Back Tracks takes a break from holiday merriment to celebrate the life of Blake Edwards, who died yesterday at the age of 88, leaving behind a legacy of laughter.
“[Sometime] ago when I first began, one of my early films was run at a producer’s home one night, and someone who shall remain nameless for the moment came to me and said, ‘Billy Wilder was there and the saw it and you know what he said? He said, ‘You know it’s shit, but it’s funny shit.’ Now, had anybody else said that – this is proof of how I feel about Billy – I would have taken exception to it. But I didn’t. I said, ‘My god! Billy Wilder thinks I make funny shit!’ I mean, that’s all I needed. So whether it’s shit or it isn’t – whatever it is that I try to do well – I try to do well. And I hope it’s funny.”
So spoke Blake Edwards on the evening of October 24, 1993, accepting the Directors’ Guild of America’s prestigious Preston Sturges Award. Edwards was only the award’s third recipient, after Richard Brooks and Billy Wilder himself. Few could contest that Edwards, indeed, made “funny shit,” making an art of low comedy. (His stabs at serious drama, however, shouldn’t be overlooked, either.) Edwards passed away Wednesday, December 15, at the age of 88, but the legacy of this world-class filmmaker will undoubtedly continue to inspire generations to come. Despite a cynical worldview that earned him the nickname “Blackie,” Edwards had the knack for comedy. Of all the memorable screen creations guided and/or created by Edwards, from Holly Golightly to Victor/Victoria to Peter Gunn, it’s likely that one is the most famous of them all: the Pink Panther. In the long-running series of films, the Pink Panther is a much-coveted diamond; more familiar still is a cartoon cat (shepherded to life by animation director Friz Freleng) who introduced each film in increasingly zany title sequences. Think of the Pink Panther in any of his forms, however, and you’ll most likely hear a sinuous, slinky tune composed by Henry Mancini for Edwards’ film; along with Hitchcock/Herrmann, Spielberg/Williams and Burton/Elfman, the Edwards/Mancini team is one of Hollywood’s most cherished of all time. The director well knew the importance of having that slip, trip or pratfall timed to just the right music. Henry Mancini instinctively knew how to compose that music. In fact, all four of Mancini’s Academy Awards were for films directed by Blake Edwards.
In celebration of the life of Blake Edwards, Back Tracks turns the spotlight on the soundtracks of the eight Pink Panther films directed by the one and only Blake Edwards, all of which were scored by his close collaborator Henry Mancini. Hit the jump to meet bumbling Inspector Jacques Clouseau, his faithful manservant Cato, the ever-frustrated Chief Inspector Dreyfus, dashing thief The Phantom, and of course, the original cool cat, the Pink Panther himself!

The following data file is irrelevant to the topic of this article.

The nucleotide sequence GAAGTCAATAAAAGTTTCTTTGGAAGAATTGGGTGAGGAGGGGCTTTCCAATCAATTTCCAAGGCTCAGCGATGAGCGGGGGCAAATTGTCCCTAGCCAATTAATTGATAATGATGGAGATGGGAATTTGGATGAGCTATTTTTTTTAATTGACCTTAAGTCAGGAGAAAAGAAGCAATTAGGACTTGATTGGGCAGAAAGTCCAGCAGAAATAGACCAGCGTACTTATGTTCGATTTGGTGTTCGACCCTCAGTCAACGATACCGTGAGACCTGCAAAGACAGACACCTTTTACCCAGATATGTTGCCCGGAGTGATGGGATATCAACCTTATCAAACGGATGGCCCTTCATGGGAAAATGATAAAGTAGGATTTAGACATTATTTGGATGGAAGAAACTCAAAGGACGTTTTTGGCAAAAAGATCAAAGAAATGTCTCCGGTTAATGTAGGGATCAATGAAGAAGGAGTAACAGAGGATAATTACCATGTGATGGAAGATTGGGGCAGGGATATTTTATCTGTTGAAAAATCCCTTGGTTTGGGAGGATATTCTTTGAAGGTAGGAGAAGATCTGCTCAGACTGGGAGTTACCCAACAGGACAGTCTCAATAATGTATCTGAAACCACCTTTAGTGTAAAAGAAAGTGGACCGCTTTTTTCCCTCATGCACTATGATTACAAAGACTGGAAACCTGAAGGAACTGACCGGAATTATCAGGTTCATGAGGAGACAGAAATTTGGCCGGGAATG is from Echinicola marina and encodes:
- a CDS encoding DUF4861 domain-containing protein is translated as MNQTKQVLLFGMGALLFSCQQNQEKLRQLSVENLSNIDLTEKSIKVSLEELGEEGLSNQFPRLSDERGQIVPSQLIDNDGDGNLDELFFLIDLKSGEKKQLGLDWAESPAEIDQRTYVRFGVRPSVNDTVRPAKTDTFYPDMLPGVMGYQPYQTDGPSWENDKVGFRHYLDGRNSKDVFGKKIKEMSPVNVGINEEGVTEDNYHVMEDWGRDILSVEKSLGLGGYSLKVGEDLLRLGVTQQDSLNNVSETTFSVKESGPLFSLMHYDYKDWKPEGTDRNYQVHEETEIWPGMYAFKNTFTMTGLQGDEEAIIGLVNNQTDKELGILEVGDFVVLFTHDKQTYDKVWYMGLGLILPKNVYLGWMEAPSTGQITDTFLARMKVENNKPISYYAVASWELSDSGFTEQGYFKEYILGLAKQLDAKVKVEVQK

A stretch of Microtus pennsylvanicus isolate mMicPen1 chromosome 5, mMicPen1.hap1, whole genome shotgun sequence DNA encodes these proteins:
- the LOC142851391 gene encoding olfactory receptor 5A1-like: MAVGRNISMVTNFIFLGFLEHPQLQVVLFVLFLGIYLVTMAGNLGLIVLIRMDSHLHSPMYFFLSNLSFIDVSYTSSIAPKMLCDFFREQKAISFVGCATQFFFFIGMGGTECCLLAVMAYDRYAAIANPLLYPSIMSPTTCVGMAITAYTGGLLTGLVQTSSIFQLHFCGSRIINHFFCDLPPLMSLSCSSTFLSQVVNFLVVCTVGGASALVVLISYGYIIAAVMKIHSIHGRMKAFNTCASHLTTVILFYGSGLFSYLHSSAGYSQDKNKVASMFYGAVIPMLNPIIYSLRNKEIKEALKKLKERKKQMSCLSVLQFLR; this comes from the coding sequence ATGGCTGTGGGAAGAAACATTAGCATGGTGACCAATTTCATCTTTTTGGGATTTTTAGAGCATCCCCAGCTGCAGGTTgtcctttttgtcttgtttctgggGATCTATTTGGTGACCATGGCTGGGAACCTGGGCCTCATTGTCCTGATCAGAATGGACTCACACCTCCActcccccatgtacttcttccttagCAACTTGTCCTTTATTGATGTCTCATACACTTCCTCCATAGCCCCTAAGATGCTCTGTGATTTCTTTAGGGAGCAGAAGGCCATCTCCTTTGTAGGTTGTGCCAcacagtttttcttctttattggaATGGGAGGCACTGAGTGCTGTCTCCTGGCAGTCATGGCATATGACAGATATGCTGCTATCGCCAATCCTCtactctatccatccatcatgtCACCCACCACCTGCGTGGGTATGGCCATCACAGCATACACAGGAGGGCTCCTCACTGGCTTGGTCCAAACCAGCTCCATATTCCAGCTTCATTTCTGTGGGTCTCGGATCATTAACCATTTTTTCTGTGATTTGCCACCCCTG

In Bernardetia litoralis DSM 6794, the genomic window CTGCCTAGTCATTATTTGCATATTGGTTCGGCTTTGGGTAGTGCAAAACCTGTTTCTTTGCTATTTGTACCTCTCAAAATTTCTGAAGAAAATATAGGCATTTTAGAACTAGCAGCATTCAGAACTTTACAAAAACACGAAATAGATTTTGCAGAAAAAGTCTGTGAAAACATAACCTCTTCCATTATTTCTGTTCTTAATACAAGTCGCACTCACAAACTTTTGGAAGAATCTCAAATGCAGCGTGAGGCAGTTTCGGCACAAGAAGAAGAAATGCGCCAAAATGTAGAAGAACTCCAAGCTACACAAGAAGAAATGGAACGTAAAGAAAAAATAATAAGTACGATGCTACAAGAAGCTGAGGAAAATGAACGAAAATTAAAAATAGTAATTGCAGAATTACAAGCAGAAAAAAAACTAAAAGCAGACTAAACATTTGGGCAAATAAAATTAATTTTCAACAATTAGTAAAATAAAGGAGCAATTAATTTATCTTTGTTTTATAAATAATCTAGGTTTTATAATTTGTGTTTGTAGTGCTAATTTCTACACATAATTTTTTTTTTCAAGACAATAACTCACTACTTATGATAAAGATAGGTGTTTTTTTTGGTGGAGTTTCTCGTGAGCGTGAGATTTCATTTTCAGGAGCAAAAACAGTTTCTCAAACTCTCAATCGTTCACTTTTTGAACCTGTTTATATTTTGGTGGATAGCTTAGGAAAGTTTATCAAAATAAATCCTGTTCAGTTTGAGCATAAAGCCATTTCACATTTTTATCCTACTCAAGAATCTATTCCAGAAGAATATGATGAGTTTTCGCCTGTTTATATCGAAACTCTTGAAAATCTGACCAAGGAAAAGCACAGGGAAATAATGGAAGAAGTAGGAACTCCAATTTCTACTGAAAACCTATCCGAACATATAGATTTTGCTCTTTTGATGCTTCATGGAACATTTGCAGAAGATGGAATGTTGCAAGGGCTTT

The Pink Panther (RCA Victor, 1964 – reissued RCA/Buddha, 2001)
In the film of the same name (released in the U.K. late in 1963 and on American shores in 1964), the Pink Panther is a valuable diamond; the story is recounted that when one looks at the diamond, he will see an image of a pink panther. Blake Edwards had a masterstroke for the movie’s opening titles, enlisting DePatie-Freleng Productions to animate a sequence that would set the tone for the film that followed: the titular panther is pursued by a white-gloved hand, the signature of the suave thief the Phantom (portrayed in the film by David Niven), and is quickly joined by a cartoon version of Inspector Clouseau (the iconic Peter Sellers) who, despite a magnifying glass, still can’t see a thing. RCA’s soundtrack album was, as per Mancini’s custom, a re-recording of the film’s major themes for the record-buying audience. In addition to the now-famous title song with saxophone by Plas Johnson (which went Top 40 as a single; the soundtrack itself went Top 10), other highlights of the score include “It Had Better Be Tonight,” an Italian-style love song recently covered by Michael Bublé and performed in the film by Fran Jeffries (and on disc by Mancini’s chorus), and “Something for Sellers,” a great example of Mancini’s feel for what we today think of as lounge music. In 2001, an expanded CD release was afforded The Pink Panther, containing four bonus tracks from 1975’s The Return of the Pink Panther. Due to complicated rights entanglements, the original recordings as actually heard in the film have never been released on LP or CD.
A Shot in the Dark (Score unreleased, 1964)